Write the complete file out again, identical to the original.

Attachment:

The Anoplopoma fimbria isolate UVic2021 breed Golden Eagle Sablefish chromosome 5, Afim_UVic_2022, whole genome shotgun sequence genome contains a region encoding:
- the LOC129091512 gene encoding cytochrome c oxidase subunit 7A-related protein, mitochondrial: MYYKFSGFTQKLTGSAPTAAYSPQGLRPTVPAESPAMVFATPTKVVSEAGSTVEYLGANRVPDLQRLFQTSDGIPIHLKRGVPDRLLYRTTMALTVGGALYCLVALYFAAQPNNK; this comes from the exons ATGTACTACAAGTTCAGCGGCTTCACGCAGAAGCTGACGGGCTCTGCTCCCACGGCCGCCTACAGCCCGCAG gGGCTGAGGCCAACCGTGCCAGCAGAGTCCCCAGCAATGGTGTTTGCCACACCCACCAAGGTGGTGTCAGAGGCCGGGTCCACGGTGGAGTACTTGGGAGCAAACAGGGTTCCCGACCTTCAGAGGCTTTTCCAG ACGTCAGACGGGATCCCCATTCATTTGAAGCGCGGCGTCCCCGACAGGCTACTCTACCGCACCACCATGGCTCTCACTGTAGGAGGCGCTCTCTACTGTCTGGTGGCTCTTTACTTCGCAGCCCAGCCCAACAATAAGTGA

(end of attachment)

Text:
The Anoplopoma fimbria isolate UVic2021 breed Golden Eagle Sablefish chromosome 5, Afim_UVic_2022, whole genome shotgun sequence genome contains a region encoding:
- the LOC129091512 gene encoding cytochrome c oxidase subunit 7A-related protein, mitochondrial: MYYKFSGFTQKLTGSAPTAAYSPQGLRPTVPAESPAMVFATPTKVVSEAGSTVEYLGANRVPDLQRLFQTSDGIPIHLKRGVPDRLLYRTTMALTVGGALYCLVALYFAAQPNNK; this comes from the exons ATGTACTACAAGTTCAGCGGCTTCACGCAGAAGCTGACGGGCTCTGCTCCCACGGCCGCCTACAGCCCGCAG gGGCTGAGGCCAACCGTGCCAGCAGAGTCCCCAGCAATGGTGTTTGCCACACCCACCAAGGTGGTGTCAGAGGCCGGGTCCACGGTGGAGTACTTGGGAGCAAACAGGGTTCCCGACCTTCAGAGGCTTTTCCAG ACGTCAGACGGGATCCCCATTCATTTGAAGCGCGGCGTCCCCGACAGGCTACTCTACCGCACCACCATGGCTCTCACTGTAGGAGGCGCTCTCTACTGTCTGGTGGCTCTTTACTTCGCAGCCCAGCCCAACAATAAGTGA